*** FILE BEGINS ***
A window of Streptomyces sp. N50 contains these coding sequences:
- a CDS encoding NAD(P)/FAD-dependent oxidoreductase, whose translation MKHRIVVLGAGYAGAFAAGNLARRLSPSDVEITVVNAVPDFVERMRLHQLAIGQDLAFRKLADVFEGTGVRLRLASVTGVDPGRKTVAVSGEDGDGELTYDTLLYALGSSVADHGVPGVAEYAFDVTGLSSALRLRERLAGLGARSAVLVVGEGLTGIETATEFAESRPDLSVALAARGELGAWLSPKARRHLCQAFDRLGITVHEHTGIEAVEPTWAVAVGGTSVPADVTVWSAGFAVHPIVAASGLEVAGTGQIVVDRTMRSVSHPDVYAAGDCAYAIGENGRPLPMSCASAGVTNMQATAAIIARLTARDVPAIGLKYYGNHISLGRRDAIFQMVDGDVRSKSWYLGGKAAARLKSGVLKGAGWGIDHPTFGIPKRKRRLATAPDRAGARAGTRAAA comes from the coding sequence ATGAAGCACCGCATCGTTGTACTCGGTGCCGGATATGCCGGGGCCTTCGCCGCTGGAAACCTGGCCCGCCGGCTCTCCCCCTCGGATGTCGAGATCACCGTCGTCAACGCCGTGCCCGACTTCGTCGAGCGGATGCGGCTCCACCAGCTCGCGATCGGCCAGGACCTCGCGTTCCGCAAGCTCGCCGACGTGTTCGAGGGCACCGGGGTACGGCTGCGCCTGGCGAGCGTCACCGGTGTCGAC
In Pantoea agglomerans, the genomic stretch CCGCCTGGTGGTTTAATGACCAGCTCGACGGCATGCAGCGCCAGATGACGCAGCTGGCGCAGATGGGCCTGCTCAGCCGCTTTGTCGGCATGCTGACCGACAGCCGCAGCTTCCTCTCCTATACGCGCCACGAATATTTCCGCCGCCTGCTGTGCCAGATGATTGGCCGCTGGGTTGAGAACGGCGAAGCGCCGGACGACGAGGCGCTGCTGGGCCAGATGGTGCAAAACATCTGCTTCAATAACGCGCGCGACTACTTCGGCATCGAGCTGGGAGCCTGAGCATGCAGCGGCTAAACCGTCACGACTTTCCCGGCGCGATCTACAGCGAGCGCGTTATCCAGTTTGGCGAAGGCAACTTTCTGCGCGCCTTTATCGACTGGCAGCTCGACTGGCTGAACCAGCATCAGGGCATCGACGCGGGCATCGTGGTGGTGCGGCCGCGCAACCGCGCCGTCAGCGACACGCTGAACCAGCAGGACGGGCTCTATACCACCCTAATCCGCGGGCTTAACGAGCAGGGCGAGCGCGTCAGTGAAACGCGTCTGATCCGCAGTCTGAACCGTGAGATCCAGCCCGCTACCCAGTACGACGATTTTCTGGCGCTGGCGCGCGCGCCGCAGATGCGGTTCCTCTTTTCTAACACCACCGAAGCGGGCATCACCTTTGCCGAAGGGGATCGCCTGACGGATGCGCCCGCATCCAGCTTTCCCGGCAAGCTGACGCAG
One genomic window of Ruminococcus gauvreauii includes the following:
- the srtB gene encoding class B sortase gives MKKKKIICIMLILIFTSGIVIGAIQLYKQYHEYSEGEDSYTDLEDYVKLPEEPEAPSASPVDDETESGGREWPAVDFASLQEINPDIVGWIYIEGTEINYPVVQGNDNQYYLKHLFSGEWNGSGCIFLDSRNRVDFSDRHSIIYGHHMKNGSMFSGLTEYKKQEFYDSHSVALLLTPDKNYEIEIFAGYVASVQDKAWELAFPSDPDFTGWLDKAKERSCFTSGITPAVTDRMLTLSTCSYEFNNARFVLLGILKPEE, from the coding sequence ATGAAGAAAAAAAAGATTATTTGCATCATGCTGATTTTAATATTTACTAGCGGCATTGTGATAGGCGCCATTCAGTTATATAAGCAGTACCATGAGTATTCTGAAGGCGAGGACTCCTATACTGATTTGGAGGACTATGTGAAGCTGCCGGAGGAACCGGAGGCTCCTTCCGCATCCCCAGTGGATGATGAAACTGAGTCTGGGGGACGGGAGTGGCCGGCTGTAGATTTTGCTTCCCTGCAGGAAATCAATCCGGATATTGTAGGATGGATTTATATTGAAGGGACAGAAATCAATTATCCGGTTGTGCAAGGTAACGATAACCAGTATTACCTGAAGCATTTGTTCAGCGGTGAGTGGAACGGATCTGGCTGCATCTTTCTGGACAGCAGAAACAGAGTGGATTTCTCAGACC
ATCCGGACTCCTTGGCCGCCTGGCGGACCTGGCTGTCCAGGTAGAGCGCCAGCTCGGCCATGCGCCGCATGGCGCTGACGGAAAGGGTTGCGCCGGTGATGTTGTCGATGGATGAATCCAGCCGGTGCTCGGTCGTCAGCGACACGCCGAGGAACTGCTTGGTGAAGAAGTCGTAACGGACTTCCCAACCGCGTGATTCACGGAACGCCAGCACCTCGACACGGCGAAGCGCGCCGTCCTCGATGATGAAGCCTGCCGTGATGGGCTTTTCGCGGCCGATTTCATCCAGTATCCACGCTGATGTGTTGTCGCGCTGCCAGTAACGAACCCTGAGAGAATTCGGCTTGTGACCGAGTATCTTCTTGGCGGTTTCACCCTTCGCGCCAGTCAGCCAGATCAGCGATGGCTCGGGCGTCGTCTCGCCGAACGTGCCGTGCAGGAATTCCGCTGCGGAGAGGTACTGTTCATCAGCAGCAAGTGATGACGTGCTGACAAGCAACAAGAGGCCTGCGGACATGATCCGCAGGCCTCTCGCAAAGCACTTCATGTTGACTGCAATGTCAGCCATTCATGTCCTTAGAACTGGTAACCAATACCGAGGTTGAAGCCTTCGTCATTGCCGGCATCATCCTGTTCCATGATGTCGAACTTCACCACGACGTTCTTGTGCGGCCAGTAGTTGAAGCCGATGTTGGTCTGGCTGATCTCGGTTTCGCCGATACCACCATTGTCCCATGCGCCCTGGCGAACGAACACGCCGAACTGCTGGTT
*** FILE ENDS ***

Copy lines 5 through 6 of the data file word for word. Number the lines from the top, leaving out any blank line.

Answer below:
- the srtB gene encoding class B sortase gives MKKKKIICIMLILIFTSGIVIGAIQLYKQYHEYSEGEDSYTDLEDYVKLPEEPEAPSASPVDDETESGGREWPAVDFASLQEINPDIVGWIYIEGTEINYPVVQGNDNQYYLKHLFSGEWNGSGCIFLDSRNRVDFSDRHSIIYGHHMKNGSMFSGLTEYKKQEFYDSHSVALLLTPDKNYEIEIFAGYVASVQDKAWELAFPSDPDFTGWLDKAKERSCFTSGITPAVTDRMLTLSTCSYEFNNARFVLLGILKPEE, from the coding sequence ATGAAGAAAAAAAAGATTATTTGCATCATGCTGATTTTAATATTTACTAGCGGCATTGTGATAGGCGCCATTCAGTTATATAAGCAGTACCATGAGTATTCTGAAGGCGAGGACTCCTATACTGATTTGGAGGACTATGTGAAGCTGCCGGAGGAACCGGAGGCTCCTTCCGCATCCCCAGTGGATGATGAAACTGAGTCTGGGGGACGGGAGTGGCCGGCTGTAGATTTTGCTTCCCTGCAGGAAATCAATCCGGATATTGTAGGATGGATTTATATTGAAGGGACAGAAATCAATTATCCGGTTGTGCAAGGTAACGATAACCAGTATTACCTGAAGCATTTGTTCAGCGGTGAGTGGAACGGATCTGGCTGCATCTTTCTGGACAGCAGAAACAGAGTGGATTTCTCAGACC
ATCCGGACTCCTTGGCCGCCTGGCGGACCTGGCTGTCCAGGTAGAGCGCCAGCTCGGCCATGCGCCGCATGGCGCTGACGGAAAGGGTTGCGCCGGTGATGTTGTCGATGGATGAATCCAGCCGGTGCTCGGTCGTCAGCGACACGCCGAGGAACTGCTTGGTGAAGAAGTCGTAACGGACTTCCCAACCGCGTGATTCACGGAACGCCAGCACCTCGACACGGCGAAGCGCGCCGTCCTCGATGATGAAGCCTGCCGTGATGGGCTTTTCGCGGCCGATTTCATCCAGTATCCACGCTGATGTGTTGTCGCGCTGCCAGTAACGAACCCTGAGAGAATTCGGCTTGTGACCGAGTATCTTCTTGGCGGTTTCACCCTTCGCGCCAGTCAGCCAGATCAGCGATGGCTCGGGCGTCGTCTCGCCGAACGTGCCGTGCAGGAATTCCGCTGCGGAGAGGTACTGTTCATCAGCAGCAAGTGATGACGTGCTGACAAGCAACAAGAGGCCTGCGGACATGATCCGCAGGCCTCTCGCAAAGCACTTCATGTTGACTGCAATGTCAGCCATTCATGTCCTTAGAACTGGTAACCAATACCGAGGTTGAAGCCTTCGTCATTGCCGGCATCATCCTGTTCCATGATGTCGAACTTCACCACGACGTTCTTGTGCGGCCAGTAGTTGAAGCCGATGTTGGTCTGGCTGATCTCGGTTTCGCCGATACCACCATTGTCCCATGCGCCCTGGCGAACGAACACGCCGAACTGCTGGTT